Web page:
If law enforcement arrests you on suspicion of a criminal offense, a lengthy chain of events takes place. You have rights that require protection. From your arrest through prosecution and conviction, there is room for error.

A judge may make a decision that is contrary to the view of the state. Can the state appeal an order from the court?

Presumed innocent

If accused of a crime, you are presumed innocent until proven guilty beyond a reasonable doubt. You also have the right to a speedy trial, the right to receive a copy of the accusation against you and, in terms of a felony accusation, the right not to be prosecuted unless a grand jury indicts you.

Prosecution basics

The arresting officer must take you before a magistrate within 48 hours of your arrest. The magistrate must inform you of the accusation against you and confirm your rights to remain silent and retain counsel. If the case goes forward, you are looking at prosecution in the name of the State of Texas. The prosecuting attorney will present a written statement on behalf of the state charging you with the criminal offense, and this statement must come from a proper complaint. If a felony, the case requires the aforementioned indictment by a grand jury. The prosecution will commence in a district or criminal district court.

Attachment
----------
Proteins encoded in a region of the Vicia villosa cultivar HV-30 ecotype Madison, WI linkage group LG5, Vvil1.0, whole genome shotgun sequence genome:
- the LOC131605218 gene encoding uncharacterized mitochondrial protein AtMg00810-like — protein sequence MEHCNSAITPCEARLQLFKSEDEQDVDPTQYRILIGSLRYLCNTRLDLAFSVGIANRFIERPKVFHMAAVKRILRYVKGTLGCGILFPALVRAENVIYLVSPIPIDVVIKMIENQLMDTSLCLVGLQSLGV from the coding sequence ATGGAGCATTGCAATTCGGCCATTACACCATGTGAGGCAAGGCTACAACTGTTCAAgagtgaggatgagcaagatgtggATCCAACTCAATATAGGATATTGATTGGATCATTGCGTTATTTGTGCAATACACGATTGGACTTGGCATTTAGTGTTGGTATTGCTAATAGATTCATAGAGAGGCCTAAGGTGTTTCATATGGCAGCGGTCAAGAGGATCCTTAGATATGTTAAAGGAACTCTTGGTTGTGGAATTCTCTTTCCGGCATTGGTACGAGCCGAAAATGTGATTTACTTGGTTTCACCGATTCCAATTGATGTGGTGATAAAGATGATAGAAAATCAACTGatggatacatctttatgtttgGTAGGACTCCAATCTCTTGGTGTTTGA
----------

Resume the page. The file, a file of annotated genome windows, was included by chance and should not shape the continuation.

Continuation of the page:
On to an appeal

If convicted of the criminal offense, you can request a review by a higher, or appellate, court to determine whether there were errors in your case. If the appellate court finds that an error occurred, the judge can reverse the decision and order a punishment hearing or a new trial. The judge could even acquit you of the crime.

The state weighs in

The State of Texas has the right to appeal a court order. For example, the state may appeal the order for a new trial. However, the state cannot appeal the decision of a judge or the verdict of a jury that finds a defendant “not guilty” of a crime. Given the sequence of events that may lead to this kind of decision, you should explore your legal options and learn all you can about appeals in a criminal case.